This is why high profile music companies are dropping the use of the word 'urban'
This past week, a number of high-profile music companies and brands announced they will be dropping the term ‘urban’ from their products, marketing materials and services.
Milk & Honey – an LA-based music management company whose songwriters have contributed to hits by Dua Lipa and Selena Gomez – announced it would “formally ELIMINATE the term ‘urban’ at our company”.
Republic Records – who represent Taylor Swift, Drake and Ariana Grande – also announced it would be dropping the word “urban”.
"While this change will not and does not affect any of our staff structurally, it will remove the use of this antiquated term.”
What does urban mean?
Googling the definition of ‘urban’ reveals one of two meanings.
The first seems innocuous enough: “in, relating to, or characteristic of a town or city.”
But it’s the second definition given by Google which is causing rather more ire, especially considering recent events.
“Denoting or relating to popular dance music associated with black performers.”
Where does this definition come from?
The more problematic definition of the term actually originated from black New York radio DJ Frankie Crocker.
In the 1970s, he began categorising his eclectic mixes of songs and genres as “urban contemporary”, a term which became shortened to just “urban”.
But in recent years, ‘urban’ has become a lazy byword.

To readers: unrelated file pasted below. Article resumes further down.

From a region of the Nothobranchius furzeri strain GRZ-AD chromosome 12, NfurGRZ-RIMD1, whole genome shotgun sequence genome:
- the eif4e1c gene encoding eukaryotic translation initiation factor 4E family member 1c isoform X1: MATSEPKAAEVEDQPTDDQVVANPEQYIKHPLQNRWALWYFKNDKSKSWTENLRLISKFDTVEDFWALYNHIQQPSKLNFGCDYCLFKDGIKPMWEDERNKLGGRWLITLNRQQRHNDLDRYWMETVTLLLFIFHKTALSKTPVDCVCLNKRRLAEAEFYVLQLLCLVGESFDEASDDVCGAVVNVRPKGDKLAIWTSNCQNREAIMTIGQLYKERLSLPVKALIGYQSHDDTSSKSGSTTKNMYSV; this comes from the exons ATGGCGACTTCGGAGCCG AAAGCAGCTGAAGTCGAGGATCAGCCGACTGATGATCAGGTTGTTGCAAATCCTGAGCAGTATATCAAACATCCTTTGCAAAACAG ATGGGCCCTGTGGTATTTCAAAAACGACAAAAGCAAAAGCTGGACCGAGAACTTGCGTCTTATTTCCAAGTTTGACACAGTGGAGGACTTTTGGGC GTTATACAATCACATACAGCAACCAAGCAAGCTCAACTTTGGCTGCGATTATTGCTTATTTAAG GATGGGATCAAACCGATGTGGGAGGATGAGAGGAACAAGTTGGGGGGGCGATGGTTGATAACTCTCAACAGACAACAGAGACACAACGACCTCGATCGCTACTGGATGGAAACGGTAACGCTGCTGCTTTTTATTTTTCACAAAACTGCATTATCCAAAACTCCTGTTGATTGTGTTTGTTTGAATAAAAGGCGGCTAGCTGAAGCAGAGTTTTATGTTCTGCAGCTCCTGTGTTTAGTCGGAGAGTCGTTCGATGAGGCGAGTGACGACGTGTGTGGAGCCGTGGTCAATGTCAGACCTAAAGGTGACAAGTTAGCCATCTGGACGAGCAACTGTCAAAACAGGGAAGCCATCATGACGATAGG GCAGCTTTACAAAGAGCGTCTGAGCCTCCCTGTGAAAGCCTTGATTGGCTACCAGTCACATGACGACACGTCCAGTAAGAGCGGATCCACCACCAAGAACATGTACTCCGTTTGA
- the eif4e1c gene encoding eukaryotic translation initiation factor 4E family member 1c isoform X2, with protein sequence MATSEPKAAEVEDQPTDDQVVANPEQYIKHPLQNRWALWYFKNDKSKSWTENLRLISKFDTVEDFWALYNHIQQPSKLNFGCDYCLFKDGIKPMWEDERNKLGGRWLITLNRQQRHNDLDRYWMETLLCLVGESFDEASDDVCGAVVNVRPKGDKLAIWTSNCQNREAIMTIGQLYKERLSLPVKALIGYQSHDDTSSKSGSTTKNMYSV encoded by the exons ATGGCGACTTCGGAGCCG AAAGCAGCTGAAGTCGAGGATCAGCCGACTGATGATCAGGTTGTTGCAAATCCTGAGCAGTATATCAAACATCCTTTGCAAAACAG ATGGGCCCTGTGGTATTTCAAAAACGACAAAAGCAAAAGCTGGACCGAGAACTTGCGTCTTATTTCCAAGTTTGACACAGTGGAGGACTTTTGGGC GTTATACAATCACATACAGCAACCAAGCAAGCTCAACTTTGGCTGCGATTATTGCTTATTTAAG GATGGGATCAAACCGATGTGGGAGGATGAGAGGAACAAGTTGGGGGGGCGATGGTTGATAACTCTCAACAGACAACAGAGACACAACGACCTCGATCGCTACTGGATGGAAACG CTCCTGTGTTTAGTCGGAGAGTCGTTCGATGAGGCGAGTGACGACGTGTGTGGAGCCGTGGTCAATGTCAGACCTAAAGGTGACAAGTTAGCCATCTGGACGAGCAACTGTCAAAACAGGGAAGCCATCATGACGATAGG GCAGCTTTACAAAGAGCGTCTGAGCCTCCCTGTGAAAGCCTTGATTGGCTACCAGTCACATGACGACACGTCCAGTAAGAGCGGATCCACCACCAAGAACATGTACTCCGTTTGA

"’Urban' is rooted in the historical evolution of terms that sought to define black music," said Republic Records.
"As with a lot of our history, the original connotation of the term urban was not deemed negative,” said Republic Records.
“However, over time the meaning and connotations of 'urban' have shifted and it developed into a generalisation of black people in many sectors of the music industry, including employees and music by black artists.
Why the change?
On 25 May, George Floyd – an African-American man – was handcuffed and lying face down on a city street as white American Minneapolis police officer Derek Chauvin kneeled on the right side of his neck.
The death of George Floyd – and the subsequent protests – has caused uproar throughout the world, drawing attention back to the vast systemic racial injustices within society.
But even before the recent renewed interest in the Black Lives Matter movement, people were campaigning for the change.
In 2018, Sam Taylor – a senior vice president of rights management and publishing company Kobalt Music – told Billboard he “hate[d] the word ‘urban’”, saying, “the word urban to me feels like a project.
“It feels like something that needs to be built. It’s basically like, ‘Oh this urban neighbourhood.’”
“It means it’s low-income, not safe, etc. So when you say urban music, to me, it’s letting me know that you think it needs to be rebuilt.
"It's downgrading R&B, soul and hip-hop's incredible impact on music."
In the same year, DJ Semtex – who presented BBC Radio 1Xtra's weekly hip-hop show between 2002 and 2018 – described the word as “a lazy, inaccurate generalisation of several culturally rich art forms.”